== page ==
Existing technology has developed methods to accurately test for the presence of a wide range of drugs. Workplace testing programs authorized through the United States Department of Health and Human Services (DHHS) and accepted throughout North America, focus on six specific drug classes most commonly associated with abuse in the general population.

The standard testing panel is marijuana, opiates, amphetamines, phencyclidine (PCP), cocaine, and alcohol.

Programs are not limited to these substances if there are problems and grounds to "expand" the slate. Many Canadian companies are adding oxycodone to their opiate panel because of the significant problems with it's use and abuse across the country. The U.S. Secretary of DHHS has signed off on the requirement for adding oxycodone to the regulated slate of drugs (January 2012). For the most part, however, additional drugs are generally only tested for in post treatment situations on the advice of the substance abuse specialist.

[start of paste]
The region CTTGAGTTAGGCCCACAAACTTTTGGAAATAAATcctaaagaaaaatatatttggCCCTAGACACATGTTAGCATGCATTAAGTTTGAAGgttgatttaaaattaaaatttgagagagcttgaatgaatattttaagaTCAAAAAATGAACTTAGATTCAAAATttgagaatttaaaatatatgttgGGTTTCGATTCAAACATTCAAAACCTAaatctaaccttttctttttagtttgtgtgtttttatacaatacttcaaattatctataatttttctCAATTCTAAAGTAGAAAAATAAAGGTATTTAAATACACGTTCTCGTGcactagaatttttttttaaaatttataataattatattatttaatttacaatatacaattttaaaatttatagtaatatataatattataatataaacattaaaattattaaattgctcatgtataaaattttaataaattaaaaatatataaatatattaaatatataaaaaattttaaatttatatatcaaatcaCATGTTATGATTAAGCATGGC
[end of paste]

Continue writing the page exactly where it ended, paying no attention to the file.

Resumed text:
There are three stages to the testing process: sample collection, laboratory analysis, and medical review and reporting of results. All three stages have been strictly regulated in the United States, and these procedures have been accepted in Canada as meeting the highest standard of accuracy and integrity of the process.

  • Urine specimens are collected under highly controlled conditions at a designated collection site by trained and authorized personnel who ensure privacy during collection, security and integrity of the sample. Chain of custody documentation follows the sample throughout the process, noting everyone who handles it (with every effort made to minimize the number of persons handling specimens).
  • If after a reasonable number of attempts the employee is unable to provide a sufficient sample for analysis, the company will be notified, and arrangements are made for a medical assessment. If there is a medical reason for the situation, the test will be cancelled; if there is no medical reason, this is considered a refusal to test.